Has anyone set up an Emlid Rover to connect to a local Tribmle base station that is outputting RTCM3 corrections via TCP? (Not via an ntrip server)
The Rover will connect to the same LAN that the corrections are being sent from.
The rover will have use the same satellite constellations as the Trimble base.
Can I simply set up the Emlid rover as a client and connect to the IP and port that the Trimble base station is sending RTCM3 out on?
I have set up an Emlid Base as a server before and connected to the Rover as the client using TCP and hope that it is as simple as this with the Trimble as the base.
If anyone can help me with this information I would be great full to you for the information.
Thanks for your response.
That set up looks like it is suggestion that the Base and the Rover are EMLID.
I am wanting to use a Trimble Base with a Emlid Rover.
I am not sure if you can set up the Trimble base as a server. I think it could work if I can set up the Trimble base as a ntrip server, but this is not what I want to do if i can help it.
It would be great if it works the same as using Reach for the Base and the Rover.
Have you tried ?
Sometimes it is simply easier than one would think.
If the Trimble base can’t act as TCP server, you can always sent corrections to places like rtk2go and have the Emlid rover stream corrections from that NTRIP service.
I’ve tried to configure Trimble TrimTalk 450 Radio, but it works on quote:“TRIMTALK 450S radio modem operates in one of the following frequency bands: • 430-440 MHz • 440-450 MHz • 450-460 MHz”
and Emlid LoRa radio operates within 868/915 MHz.
Depends what model of Trimble you are using i suppose.
Correct, that Trimble is UHF. If you have a SS (spread spectrum) receiver rated at 915mhz you can put on a modem and use tcpip. At least with Topcon from what I have tested.
Working with some good techs at the customer’s site, we managed to get correction on the reach via the Trimble base over TCP.
In the end it was simple enough to do with the only issue being that we had a checkbox set on that is set as default to client on the base and not as a server. No idea why that would be default as a client on a base station, but anyway it is going.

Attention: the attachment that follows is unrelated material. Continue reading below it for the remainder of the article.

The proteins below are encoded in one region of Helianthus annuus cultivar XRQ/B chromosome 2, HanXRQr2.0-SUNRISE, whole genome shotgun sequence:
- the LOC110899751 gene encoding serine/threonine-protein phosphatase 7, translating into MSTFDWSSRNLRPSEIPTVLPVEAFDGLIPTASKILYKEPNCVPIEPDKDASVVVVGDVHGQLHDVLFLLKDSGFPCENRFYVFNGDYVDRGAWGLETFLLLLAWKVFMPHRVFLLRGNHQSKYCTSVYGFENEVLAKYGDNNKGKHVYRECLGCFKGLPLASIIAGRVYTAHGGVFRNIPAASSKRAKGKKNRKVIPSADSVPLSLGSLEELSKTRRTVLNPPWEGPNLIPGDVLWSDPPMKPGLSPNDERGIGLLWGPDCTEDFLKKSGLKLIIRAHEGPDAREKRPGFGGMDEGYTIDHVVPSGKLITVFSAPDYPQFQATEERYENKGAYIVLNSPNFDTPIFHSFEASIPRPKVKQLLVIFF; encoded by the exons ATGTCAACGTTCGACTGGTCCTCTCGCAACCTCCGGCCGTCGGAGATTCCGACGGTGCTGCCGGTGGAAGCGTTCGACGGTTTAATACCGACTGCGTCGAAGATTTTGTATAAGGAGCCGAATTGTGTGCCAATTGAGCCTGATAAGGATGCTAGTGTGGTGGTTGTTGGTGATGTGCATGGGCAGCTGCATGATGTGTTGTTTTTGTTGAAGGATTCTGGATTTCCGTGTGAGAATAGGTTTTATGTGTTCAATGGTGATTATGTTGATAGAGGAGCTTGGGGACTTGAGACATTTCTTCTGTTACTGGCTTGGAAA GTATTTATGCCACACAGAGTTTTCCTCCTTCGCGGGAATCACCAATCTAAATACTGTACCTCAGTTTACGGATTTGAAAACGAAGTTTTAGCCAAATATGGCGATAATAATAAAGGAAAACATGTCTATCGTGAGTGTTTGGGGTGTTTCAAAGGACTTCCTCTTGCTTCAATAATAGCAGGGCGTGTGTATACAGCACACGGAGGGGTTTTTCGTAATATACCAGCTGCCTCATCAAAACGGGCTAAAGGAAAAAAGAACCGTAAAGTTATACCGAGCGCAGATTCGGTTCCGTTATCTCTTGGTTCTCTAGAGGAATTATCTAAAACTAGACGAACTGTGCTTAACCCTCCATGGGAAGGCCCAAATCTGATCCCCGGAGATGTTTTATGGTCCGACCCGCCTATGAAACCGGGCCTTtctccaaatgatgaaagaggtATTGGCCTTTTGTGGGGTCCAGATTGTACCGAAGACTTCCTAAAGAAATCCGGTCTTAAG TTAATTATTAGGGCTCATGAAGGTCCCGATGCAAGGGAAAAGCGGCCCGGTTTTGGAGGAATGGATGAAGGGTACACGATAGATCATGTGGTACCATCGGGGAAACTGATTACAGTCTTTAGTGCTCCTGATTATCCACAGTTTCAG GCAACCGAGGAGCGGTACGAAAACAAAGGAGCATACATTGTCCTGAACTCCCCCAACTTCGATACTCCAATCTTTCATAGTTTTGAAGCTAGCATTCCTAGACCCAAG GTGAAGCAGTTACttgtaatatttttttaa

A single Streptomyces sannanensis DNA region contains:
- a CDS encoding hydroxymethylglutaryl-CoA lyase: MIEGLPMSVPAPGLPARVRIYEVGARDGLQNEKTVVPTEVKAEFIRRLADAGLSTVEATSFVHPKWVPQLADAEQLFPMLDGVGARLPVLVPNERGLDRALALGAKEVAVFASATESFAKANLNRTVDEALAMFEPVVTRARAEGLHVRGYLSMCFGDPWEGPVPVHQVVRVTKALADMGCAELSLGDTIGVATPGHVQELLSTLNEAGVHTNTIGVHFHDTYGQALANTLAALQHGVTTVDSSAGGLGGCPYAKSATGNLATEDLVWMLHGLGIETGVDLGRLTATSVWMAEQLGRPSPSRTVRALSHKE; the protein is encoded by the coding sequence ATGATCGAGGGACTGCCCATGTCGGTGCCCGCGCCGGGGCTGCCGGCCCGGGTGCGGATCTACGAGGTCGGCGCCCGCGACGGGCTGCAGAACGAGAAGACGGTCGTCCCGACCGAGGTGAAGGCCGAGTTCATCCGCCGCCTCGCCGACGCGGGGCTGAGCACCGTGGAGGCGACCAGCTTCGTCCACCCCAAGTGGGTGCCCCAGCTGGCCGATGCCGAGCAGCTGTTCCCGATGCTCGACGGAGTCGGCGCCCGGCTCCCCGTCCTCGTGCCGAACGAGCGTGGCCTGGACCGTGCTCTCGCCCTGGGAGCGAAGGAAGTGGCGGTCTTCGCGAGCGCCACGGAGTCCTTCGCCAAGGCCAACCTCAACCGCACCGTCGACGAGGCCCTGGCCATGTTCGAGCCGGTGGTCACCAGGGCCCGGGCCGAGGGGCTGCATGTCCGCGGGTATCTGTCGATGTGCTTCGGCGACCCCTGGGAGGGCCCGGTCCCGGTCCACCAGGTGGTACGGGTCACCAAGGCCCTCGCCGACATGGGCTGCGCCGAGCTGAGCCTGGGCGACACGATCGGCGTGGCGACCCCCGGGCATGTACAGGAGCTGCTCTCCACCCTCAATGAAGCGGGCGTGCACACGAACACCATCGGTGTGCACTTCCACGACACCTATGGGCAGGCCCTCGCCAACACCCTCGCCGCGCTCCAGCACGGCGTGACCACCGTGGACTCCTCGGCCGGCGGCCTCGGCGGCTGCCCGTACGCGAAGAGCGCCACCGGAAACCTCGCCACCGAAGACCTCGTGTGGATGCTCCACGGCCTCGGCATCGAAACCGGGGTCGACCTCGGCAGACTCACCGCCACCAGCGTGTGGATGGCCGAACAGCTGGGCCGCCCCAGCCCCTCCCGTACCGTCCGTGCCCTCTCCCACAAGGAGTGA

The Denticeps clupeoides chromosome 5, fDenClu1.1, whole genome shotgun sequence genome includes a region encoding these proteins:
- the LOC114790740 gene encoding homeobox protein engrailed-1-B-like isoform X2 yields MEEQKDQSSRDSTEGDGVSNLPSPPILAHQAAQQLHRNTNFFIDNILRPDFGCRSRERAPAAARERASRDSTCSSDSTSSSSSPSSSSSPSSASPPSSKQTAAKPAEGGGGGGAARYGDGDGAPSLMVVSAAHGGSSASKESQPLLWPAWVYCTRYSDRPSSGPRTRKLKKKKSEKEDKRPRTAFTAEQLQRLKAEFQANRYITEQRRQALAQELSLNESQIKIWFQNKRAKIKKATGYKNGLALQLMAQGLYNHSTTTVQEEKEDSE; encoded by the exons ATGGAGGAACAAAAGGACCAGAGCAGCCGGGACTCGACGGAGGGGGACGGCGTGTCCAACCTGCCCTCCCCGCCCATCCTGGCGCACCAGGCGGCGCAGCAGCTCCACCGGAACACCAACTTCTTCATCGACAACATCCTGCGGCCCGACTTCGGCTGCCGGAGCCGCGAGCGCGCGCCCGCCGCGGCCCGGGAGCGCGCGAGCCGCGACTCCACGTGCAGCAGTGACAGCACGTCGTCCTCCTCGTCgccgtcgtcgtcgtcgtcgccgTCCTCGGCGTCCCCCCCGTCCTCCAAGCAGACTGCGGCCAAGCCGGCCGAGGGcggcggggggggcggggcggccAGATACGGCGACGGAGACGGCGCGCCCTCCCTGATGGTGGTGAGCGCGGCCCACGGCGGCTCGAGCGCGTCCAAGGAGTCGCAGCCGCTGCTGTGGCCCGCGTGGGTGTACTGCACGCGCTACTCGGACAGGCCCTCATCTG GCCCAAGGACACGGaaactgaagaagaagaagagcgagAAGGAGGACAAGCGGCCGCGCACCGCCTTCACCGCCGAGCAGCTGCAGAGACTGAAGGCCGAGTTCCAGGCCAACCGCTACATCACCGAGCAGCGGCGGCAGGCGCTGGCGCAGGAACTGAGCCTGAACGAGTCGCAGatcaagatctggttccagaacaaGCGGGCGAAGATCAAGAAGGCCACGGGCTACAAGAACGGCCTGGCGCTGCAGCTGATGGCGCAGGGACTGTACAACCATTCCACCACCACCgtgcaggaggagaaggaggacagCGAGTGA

I managed to get a fix solution on the rover, but it was jumping in and out of fix into float a lot.
In fact as I was time poor on the customers site, I dont think the base station had all the corrections for what I needed as a result I spent some time trying to figure out what they had On and what was not working on the Reach.
As I was able to prove that using the Reach to get a fix that was the aim of the day. We did not undertake any accuracy checks.
The customer operation is about 900kms East of Perth in Western Australia I know this as I had a Reach base set up in Perth as a back up and when I turned on the rover that I connected to a mobile hotspot, I got the distance from base reading on the Emlid interface. Anyway, why I am telling you this is a long time before GPS someone went out here and placed a peg in the ground and called it point A and said this is x=0m y=0m and z=? From there if you went due north by the compas your x increased and if you went east your z would increase in meters. So today they still use these x and y values and to get them into lat and long they need to use what is called a local grid off set.
To do this calculation I need a x y and a lat long from the same point and then convert these using a lot of calculations so that we can work with it.
Once done once we then apply this conversion to everything we do so that the Reach is reporting in x and y from the lat and long it receives. Hard to understand, yes, hard to work it out the first time, yes, once it is done, it is easy enough to implement and maintain for this site.
So thank you to all that helped me with my question, Can a Trimble GPS Base station output corrections to EMLID without too many issues. The answer is YES it can. At the same time it can output the CMR services it uses between other Trimble equipment.
Cheers to you
Congrats on your success! Perhaps you could put together a comprehensive guide on how you did it? Also, you could probably make you life allot easier for the site conversions if you used QGIS. You can bring in the lat/lon data and convert it on the fly to any epsg you like. This instantly gives you the the x,y values for those points.
Glad to hear that
As @chascoadmin said, we’ll be glad if you share a short step-by-step guide for other Reach+Trimble users.
Here is the settings we got to on the Trimble base, as you can see in the advance settings, you only get to select messages 1004, 1012 that include L1 and L2. The Trimble base is receiving the other types of satellites, but it seems that Trimble is not making them available to users of RTCM3.
If anyone else can confirm this I would be grateful as I need these for my location in the world.
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